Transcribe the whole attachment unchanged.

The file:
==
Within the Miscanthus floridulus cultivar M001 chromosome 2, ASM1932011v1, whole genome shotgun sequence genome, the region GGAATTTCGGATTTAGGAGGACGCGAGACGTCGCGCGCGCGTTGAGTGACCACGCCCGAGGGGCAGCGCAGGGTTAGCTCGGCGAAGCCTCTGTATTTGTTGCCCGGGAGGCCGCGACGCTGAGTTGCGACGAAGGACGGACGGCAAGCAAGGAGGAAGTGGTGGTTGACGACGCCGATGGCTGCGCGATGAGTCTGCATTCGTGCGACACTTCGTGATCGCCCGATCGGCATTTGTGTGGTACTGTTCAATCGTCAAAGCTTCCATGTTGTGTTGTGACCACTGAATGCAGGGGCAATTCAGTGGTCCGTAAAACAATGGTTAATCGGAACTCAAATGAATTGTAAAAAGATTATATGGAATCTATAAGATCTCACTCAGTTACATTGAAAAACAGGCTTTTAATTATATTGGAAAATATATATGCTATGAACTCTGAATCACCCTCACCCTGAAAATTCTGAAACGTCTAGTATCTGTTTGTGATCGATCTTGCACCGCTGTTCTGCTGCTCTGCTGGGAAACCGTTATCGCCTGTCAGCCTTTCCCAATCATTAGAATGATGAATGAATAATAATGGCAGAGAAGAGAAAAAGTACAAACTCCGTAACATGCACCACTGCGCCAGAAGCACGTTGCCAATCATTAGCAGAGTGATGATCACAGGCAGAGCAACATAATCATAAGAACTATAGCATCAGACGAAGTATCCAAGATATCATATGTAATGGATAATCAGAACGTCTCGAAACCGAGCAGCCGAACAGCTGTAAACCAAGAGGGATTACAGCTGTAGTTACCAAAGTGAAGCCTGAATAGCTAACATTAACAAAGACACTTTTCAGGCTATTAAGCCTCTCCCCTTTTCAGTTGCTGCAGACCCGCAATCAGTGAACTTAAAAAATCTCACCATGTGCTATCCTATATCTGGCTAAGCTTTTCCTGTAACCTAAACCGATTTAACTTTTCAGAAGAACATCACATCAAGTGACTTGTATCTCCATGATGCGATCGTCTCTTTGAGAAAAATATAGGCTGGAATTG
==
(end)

Within the Miscanthus floridulus cultivar M001 chromosome 2, ASM1932011v1, whole genome shotgun sequence genome, the region GGAATTTCGGATTTAGGAGGACGCGAGACGTCGCGCGCGCGTTGAGTGACCACGCCCGAGGGGCAGCGCAGGGTTAGCTCGGCGAAGCCTCTGTATTTGTTGCCCGGGAGGCCGCGACGCTGAGTTGCGACGAAGGACGGACGGCAAGCAAGGAGGAAGTGGTGGTTGACGACGCCGATGGCTGCGCGATGAGTCTGCATTCGTGCGACACTTCGTGATCGCCCGATCGGCATTTGTGTGGTACTGTTCAATCGTCAAAGCTTCCATGTTGTGTTGTGACCACTGAATGCAGGGGCAATTCAGTGGTCCGTAAAACAATGGTTAATCGGAACTCAAATGAATTGTAAAAAGATTATATGGAATCTATAAGATCTCACTCAGTTACATTGAAAAACAGGCTTTTAATTATATTGGAAAATATATATGCTATGAACTCTGAATCACCCTCACCCTGAAAATTCTGAAACGTCTAGTATCTGTTTGTGATCGATCTTGCACCGCTGTTCTGCTGCTCTGCTGGGAAACCGTTATCGCCTGTCAGCCTTTCCCAATCATTAGAATGATGAATGAATAATAATGGCAGAGAAGAGAAAAAGTACAAACTCCGTAACATGCACCACTGCGCCAGAAGCACGTTGCCAATCATTAGCAGAGTGATGATCACAGGCAGAGCAACATAATCATAAGAACTATAGCATCAGACGAAGTATCCAAGATATCATATGTAATGGATAATCAGAACGTCTCGAAACCGAGCAGCCGAACAGCTGTAAACCAAGAGGGATTACAGCTGTAGTTACCAAAGTGAAGCCTGAATAGCTAACATTAACAAAGACACTTTTCAGGCTATTAAGCCTCTCCCCTTTTCAGTTGCTGCAGACCCGCAATCAGTGAACTTAAAAAATCTCACCATGTGCTATCCTATATCTGGCTAAGCTTTTCCTGTAACCTAAACCGATTTAACTTTTCAGAAGAACATCACATCAAGTGACTTGTATCTCCATGATGCGATCGTCTCTTTGAGAAAAATATAGGCTGGAATTG